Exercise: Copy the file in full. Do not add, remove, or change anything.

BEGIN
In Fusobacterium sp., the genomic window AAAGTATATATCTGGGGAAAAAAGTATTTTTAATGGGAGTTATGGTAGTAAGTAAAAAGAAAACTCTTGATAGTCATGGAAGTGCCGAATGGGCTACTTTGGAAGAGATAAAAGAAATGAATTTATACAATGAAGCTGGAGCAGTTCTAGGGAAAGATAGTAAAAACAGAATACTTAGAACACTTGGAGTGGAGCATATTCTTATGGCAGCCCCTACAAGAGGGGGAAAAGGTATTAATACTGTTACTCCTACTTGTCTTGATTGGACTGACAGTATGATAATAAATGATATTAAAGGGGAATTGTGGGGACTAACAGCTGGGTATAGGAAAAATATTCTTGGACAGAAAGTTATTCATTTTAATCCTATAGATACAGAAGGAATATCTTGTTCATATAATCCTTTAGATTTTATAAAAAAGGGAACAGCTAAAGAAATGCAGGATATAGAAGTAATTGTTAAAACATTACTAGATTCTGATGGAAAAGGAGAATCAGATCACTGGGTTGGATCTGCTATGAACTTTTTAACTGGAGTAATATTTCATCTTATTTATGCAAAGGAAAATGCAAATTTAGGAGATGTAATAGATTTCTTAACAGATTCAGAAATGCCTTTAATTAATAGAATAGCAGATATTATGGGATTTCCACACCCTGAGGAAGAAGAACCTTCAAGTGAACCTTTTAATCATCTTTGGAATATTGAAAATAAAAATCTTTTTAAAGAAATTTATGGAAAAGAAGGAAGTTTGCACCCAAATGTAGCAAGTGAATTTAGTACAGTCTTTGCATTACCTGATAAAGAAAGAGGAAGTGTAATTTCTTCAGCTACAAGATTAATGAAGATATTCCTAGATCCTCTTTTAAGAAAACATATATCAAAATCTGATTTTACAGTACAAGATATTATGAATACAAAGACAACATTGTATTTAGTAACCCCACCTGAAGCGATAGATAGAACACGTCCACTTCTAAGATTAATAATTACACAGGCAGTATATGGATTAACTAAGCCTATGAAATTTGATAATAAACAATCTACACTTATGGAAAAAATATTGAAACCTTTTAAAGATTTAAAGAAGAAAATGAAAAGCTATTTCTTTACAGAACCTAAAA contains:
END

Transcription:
In Fusobacterium sp., the genomic window AAAGTATATATCTGGGGAAAAAAGTATTTTTAATGGGAGTTATGGTAGTAAGTAAAAAGAAAACTCTTGATAGTCATGGAAGTGCCGAATGGGCTACTTTGGAAGAGATAAAAGAAATGAATTTATACAATGAAGCTGGAGCAGTTCTAGGGAAAGATAGTAAAAACAGAATACTTAGAACACTTGGAGTGGAGCATATTCTTATGGCAGCCCCTACAAGAGGGGGAAAAGGTATTAATACTGTTACTCCTACTTGTCTTGATTGGACTGACAGTATGATAATAAATGATATTAAAGGGGAATTGTGGGGACTAACAGCTGGGTATAGGAAAAATATTCTTGGACAGAAAGTTATTCATTTTAATCCTATAGATACAGAAGGAATATCTTGTTCATATAATCCTTTAGATTTTATAAAAAAGGGAACAGCTAAAGAAATGCAGGATATAGAAGTAATTGTTAAAACATTACTAGATTCTGATGGAAAAGGAGAATCAGATCACTGGGTTGGATCTGCTATGAACTTTTTAACTGGAGTAATATTTCATCTTATTTATGCAAAGGAAAATGCAAATTTAGGAGATGTAATAGATTTCTTAACAGATTCAGAAATGCCTTTAATTAATAGAATAGCAGATATTATGGGATTTCCACACCCTGAGGAAGAAGAACCTTCAAGTGAACCTTTTAATCATCTTTGGAATATTGAAAATAAAAATCTTTTTAAAGAAATTTATGGAAAAGAAGGAAGTTTGCACCCAAATGTAGCAAGTGAATTTAGTACAGTCTTTGCATTACCTGATAAAGAAAGAGGAAGTGTAATTTCTTCAGCTACAAGATTAATGAAGATATTCCTAGATCCTCTTTTAAGAAAACATATATCAAAATCTGATTTTACAGTACAAGATATTATGAATACAAAGACAACATTGTATTTAGTAACCCCACCTGAAGCGATAGATAGAACACGTCCACTTCTAAGATTAATAATTACACAGGCAGTATATGGATTAACTAAGCCTATGAAATTTGATAATAAACAATCTACACTTATGGAAAAAATATTGAAACCTTTTAAAGATTTAAAGAAGAAAATGAAAAGCTATTTCTTTACAGAACCTAAAA contains: